There are so many talented and unique Afrikaans creative professionals in South Africa yet their work is often not recognised or valued. Clients do not want to commission advertising agencies to create campaigns in Afrikaans and will occasionally translate an English campaign, but the impact is not the same.
There are many reasons for this, budget is of course primary, as it is much easier to create a global or national campaign in English, but is this sometimes false economy and would there not be a greater return on investment (ROI) if the adverting campaign was conceptualised in the vernacular?
The late John Farquhar in his article, One-size-fits-all mentality, that appeared on Bizcommunity in 2012, wrote, “There is an old saying in communication which proposes a simple human truth, ‘If you want me to listen to what you have to say, then speak to me in my language.’ Unfortunately, the advertising industry, peopled as it is by English culture, had great difficulty in understanding the culture and psyche of the Afrikaner. The result of this disconnect was advertising in Afrikaans media based on creative ideas which were formulated from the perspective of English culture. These translations lacked sincerity, and their impact was weak.”
The few advertisements crafted by Afrikaners who understood their people stood out like a bright beacon. When the content of an advertisement becomes the topic of conversation amongst the public then it is resonating and doing the job of laying down the foundation of creating a dialogue with its target market, which is what all advertising should work to achieve if it wants to fulfill its economic task of stimulating sales,” (taken from a chapter contributed in a book, Marketing The Same Difference, authored by Louis Seeco).
There is a general lack of support for advertising created in Afrikaans and this is doing the advertising industry a disservice. We have seen the lack of recognition and support filter down from industry heads and clients to the creative professionals themselves, who do not seem to want to waste their time with something that is seen as irrelevant, or even worse politically incorrect.
In the article, Pendorings: Thorn in Creative Circles side?, published in The Media Online last Thursday there was discussion about why the Pendoring Awards are not included by Creative Circle in their ranking points for The Loeries. The article quoted Herman Manson’s Mark Lives.com blog who wrote last year that this had discouraged creative agencies to enter the Pendorings even though they have secured credibility in the industry.
The reasons for the lack of support for advertising being created in Afrikaans is unclear, perhaps it is a misconception that Afrikaans speakers are conservative and white. However, according to a recent SAIRR (South African Institute of Race Relations) study, based on data from the 2011 census, only 40% of first language Afrikaans speakers are white. This means that out of 6.9 million people who speak the language at home, 2.7 million are white, while the rest are from other racial groups.
It is initiatives like Ads24’s annual Think Afrikaans campaign and The Pendoring Awards what will help dispel this myth and give vibrant, cutting-edge Afrikaans creative the voice it needs. Media24 Afrikaans titles have a loyal readership base and consumers are much more likely to be persuaded by advertising that is in their own language.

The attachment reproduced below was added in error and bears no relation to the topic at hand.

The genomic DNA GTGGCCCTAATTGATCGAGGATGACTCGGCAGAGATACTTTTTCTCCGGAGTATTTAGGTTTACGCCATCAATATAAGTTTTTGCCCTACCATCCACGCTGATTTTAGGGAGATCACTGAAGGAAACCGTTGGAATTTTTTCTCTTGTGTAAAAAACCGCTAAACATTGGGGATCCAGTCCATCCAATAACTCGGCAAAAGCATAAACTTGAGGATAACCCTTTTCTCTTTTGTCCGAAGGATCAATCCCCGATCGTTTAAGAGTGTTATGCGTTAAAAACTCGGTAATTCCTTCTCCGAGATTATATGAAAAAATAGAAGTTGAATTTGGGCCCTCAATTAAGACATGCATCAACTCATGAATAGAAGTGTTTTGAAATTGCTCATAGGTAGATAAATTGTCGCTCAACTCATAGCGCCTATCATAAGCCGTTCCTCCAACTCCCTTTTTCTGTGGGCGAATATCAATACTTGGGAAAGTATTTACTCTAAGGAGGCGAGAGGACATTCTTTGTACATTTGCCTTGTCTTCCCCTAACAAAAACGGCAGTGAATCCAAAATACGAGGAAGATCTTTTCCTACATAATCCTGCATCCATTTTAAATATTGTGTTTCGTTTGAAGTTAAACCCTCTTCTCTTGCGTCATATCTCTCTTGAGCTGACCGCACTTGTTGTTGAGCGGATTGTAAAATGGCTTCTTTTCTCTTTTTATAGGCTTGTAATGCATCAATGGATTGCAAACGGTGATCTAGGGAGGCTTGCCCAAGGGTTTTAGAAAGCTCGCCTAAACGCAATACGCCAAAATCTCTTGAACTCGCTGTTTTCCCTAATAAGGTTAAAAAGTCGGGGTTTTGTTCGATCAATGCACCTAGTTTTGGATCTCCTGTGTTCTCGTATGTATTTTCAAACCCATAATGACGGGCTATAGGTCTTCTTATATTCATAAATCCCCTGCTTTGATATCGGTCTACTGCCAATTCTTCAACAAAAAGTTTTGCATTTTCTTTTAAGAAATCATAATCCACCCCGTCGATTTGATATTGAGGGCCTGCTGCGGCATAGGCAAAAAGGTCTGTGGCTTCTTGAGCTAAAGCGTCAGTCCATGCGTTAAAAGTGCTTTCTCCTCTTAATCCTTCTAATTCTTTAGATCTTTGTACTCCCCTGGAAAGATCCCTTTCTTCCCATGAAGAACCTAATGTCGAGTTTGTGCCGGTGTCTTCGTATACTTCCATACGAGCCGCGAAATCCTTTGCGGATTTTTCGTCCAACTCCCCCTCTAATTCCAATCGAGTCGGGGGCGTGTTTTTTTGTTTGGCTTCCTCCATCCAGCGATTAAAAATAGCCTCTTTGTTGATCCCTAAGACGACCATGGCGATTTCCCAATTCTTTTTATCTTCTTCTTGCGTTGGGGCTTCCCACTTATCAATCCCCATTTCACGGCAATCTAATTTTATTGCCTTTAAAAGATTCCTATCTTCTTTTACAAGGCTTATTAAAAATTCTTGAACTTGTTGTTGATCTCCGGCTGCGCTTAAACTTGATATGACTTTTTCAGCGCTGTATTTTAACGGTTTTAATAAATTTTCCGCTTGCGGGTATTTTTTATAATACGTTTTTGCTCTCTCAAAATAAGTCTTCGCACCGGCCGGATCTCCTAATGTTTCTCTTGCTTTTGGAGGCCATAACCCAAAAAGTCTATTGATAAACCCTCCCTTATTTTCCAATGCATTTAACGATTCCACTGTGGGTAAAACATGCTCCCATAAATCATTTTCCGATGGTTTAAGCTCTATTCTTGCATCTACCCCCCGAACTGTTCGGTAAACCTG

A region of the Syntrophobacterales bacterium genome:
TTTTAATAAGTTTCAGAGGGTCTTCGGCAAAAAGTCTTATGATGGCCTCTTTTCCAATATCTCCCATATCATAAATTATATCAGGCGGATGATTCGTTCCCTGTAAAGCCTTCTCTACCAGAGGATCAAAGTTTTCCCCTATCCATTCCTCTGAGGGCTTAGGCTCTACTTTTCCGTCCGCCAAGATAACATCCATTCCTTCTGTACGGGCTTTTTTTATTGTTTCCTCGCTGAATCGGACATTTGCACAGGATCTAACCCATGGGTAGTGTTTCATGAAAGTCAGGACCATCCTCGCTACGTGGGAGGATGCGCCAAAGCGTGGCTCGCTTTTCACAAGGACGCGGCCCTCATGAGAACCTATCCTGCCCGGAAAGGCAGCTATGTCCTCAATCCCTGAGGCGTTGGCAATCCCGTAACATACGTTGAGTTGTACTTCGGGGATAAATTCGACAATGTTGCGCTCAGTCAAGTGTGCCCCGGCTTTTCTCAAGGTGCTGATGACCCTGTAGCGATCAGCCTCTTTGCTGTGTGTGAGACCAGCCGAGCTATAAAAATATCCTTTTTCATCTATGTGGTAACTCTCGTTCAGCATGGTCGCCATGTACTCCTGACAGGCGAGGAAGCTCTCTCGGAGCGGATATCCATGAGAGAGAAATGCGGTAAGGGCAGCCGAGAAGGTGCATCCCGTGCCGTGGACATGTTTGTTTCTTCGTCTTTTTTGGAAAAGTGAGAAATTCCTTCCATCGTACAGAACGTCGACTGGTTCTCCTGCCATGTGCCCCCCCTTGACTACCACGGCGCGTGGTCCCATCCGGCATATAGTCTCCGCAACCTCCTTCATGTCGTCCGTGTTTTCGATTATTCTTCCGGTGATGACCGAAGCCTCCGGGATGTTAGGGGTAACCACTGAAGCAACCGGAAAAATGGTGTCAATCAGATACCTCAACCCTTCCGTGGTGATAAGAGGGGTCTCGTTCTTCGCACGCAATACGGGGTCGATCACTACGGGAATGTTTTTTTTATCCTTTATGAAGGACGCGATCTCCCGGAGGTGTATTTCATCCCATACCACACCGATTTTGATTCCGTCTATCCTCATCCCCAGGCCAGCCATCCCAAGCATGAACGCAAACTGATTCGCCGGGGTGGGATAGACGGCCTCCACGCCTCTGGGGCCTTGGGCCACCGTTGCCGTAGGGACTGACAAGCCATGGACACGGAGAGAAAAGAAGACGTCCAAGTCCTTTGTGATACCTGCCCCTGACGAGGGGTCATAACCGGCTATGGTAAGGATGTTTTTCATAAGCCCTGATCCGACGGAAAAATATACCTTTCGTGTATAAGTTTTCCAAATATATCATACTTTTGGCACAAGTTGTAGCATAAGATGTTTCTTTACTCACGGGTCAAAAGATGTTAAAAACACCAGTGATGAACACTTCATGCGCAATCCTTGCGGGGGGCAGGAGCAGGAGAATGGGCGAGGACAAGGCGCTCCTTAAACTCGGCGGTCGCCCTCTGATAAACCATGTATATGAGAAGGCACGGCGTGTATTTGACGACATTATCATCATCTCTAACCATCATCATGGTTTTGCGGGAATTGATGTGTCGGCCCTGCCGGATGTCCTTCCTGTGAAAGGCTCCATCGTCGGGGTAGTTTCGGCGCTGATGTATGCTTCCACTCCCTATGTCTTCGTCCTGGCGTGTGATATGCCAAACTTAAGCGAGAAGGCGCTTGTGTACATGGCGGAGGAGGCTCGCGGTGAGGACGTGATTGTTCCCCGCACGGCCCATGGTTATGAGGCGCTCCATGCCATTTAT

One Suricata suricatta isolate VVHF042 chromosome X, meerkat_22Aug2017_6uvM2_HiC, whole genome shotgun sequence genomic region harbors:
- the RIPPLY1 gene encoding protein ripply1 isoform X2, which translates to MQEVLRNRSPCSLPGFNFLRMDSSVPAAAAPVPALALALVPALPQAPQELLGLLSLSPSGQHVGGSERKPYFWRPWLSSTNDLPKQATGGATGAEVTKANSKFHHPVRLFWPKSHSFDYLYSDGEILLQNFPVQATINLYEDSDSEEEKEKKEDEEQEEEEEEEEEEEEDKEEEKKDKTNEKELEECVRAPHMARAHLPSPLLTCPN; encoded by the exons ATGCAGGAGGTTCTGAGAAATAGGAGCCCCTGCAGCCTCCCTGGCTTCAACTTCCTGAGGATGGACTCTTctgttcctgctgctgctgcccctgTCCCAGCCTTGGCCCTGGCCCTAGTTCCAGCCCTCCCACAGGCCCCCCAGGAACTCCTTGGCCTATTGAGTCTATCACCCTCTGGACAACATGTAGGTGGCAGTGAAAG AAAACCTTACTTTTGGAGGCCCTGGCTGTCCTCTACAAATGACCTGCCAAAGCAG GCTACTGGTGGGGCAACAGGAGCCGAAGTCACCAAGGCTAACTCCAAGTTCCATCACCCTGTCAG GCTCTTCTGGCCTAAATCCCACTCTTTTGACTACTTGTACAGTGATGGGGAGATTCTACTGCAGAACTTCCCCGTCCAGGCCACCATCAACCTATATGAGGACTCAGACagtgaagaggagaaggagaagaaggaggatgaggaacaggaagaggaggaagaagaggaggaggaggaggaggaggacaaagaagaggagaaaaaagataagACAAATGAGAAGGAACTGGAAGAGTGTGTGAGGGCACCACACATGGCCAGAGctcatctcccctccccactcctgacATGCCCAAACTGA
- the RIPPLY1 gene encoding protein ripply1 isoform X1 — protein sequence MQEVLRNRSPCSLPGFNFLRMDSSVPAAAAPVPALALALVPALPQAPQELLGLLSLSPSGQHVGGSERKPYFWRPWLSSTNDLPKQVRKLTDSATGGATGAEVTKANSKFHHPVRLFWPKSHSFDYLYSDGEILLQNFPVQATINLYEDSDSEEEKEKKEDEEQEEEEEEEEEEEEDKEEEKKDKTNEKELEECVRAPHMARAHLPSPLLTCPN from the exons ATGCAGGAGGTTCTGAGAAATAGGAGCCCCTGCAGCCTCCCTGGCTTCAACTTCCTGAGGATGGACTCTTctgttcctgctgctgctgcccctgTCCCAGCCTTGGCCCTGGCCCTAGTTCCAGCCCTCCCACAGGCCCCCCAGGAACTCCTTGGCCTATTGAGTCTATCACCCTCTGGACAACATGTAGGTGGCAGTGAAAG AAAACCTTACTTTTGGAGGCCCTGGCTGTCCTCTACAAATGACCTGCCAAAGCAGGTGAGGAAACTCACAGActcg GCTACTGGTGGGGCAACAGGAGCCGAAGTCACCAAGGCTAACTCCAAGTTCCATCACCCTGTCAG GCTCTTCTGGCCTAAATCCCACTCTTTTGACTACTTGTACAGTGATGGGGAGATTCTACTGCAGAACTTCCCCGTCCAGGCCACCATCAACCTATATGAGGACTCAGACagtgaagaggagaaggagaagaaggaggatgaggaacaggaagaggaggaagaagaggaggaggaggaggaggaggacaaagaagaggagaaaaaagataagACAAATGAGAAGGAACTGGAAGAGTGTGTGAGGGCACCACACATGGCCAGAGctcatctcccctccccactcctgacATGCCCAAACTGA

Call to Action for Creative Professionals to support this cause – enter Think Afrikaans
Every year Ads24 invites creative Afrikaans speakers to celebrate their mother tongue and it’s unique take on creativity, by designing a koel T-shirt, but this year they’ve added the ‘fotoverhaal’ as an innovative prologue with a funky retro feel.
Dina De Vine, creative director of Mortimer Harvey said, “In terms of how we came up with the idea, it was a brainstorm session and since the Creative Director is not as young as she used to be, she could recall how popular photo novels were in her youth. We loved the fact that it was such an entertaining use of the printed medium – it was practically printed on newspaper, and it seemed a great and very entertaining and interactive way to encourage the industry to Think Afrikaans by simply filling in speech bubbles and adding interesting creative elements to the story.”
Think Afrikaans and you’ll think of a descriptive language with a colourful tradition of storytelling. Before die ‘kassie’ (TV) and die ‘wêreldwye web’ (interweb), there was die ‘draadloos’ (radio), ‘spotprente’ (comics) and the ‘pièce de Afrikaans résistance, fotoverhale’ (photo novels). They were cool then and, in something of a cult revival, they are now retro-cool. The inspiration comes from Afrikaans comics such as Bittercomix which are a great example of cutting edge Afrikaans creativity.
The initial phase of the Think Afrikaans competition involves the completion of a ‘fotoverhaal’ or an Afrikaans picture novel.. Every two weeks there will be two spreads (a DPS) to complete by filling in the speech bubbles and some picture props. The winner of the best pages that are selected to continue the story for the next two weeks gets R1 000, runners-up will receive R500.
Once the picture novel is complete, entrants will be invited to design a suitable front cover for the ‘fotoverhaal’ as part of the Ads24 annual T-shirt design competition. This leg of the competition has some fantastic prizes on offer, including an Apple MacBook Pro, Apple iPhone 5 and Apple iPad.
To enter please click go to the following link: www.ads24.co.za/thinkafrikaans
Bittercomix full-link: http://www.oulitnet.co.za/komix/